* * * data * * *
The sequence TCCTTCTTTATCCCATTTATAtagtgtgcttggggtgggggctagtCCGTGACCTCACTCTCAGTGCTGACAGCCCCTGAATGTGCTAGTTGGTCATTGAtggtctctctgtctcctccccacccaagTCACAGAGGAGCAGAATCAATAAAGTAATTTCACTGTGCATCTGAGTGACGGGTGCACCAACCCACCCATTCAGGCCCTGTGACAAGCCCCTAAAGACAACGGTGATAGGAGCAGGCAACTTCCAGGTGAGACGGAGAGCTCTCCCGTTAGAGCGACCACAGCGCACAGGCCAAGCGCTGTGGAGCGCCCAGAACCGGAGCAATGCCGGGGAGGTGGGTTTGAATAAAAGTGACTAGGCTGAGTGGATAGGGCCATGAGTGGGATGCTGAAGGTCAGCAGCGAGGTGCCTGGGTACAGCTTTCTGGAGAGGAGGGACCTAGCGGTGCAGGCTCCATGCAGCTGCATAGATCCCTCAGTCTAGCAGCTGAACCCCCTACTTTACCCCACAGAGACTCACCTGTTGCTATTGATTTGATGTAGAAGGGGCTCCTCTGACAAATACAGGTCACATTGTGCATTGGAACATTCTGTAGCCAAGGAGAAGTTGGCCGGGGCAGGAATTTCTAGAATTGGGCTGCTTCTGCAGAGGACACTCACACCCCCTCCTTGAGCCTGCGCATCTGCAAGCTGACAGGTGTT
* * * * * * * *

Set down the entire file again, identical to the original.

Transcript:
The sequence TCCTTCTTTATCCCATTTATAtagtgtgcttggggtgggggctagtCCGTGACCTCACTCTCAGTGCTGACAGCCCCTGAATGTGCTAGTTGGTCATTGAtggtctctctgtctcctccccacccaagTCACAGAGGAGCAGAATCAATAAAGTAATTTCACTGTGCATCTGAGTGACGGGTGCACCAACCCACCCATTCAGGCCCTGTGACAAGCCCCTAAAGACAACGGTGATAGGAGCAGGCAACTTCCAGGTGAGACGGAGAGCTCTCCCGTTAGAGCGACCACAGCGCACAGGCCAAGCGCTGTGGAGCGCCCAGAACCGGAGCAATGCCGGGGAGGTGGGTTTGAATAAAAGTGACTAGGCTGAGTGGATAGGGCCATGAGTGGGATGCTGAAGGTCAGCAGCGAGGTGCCTGGGTACAGCTTTCTGGAGAGGAGGGACCTAGCGGTGCAGGCTCCATGCAGCTGCATAGATCCCTCAGTCTAGCAGCTGAACCCCCTACTTTACCCCACAGAGACTCACCTGTTGCTATTGATTTGATGTAGAAGGGGCTCCTCTGACAAATACAGGTCACATTGTGCATTGGAACATTCTGTAGCCAAGGAGAAGTTGGCCGGGGCAGGAATTTCTAGAATTGGGCTGCTTCTGCAGAGGACACTCACACCCCCTCCTTGAGCCTGCGCATCTGCAAGCTGACAGGTGTT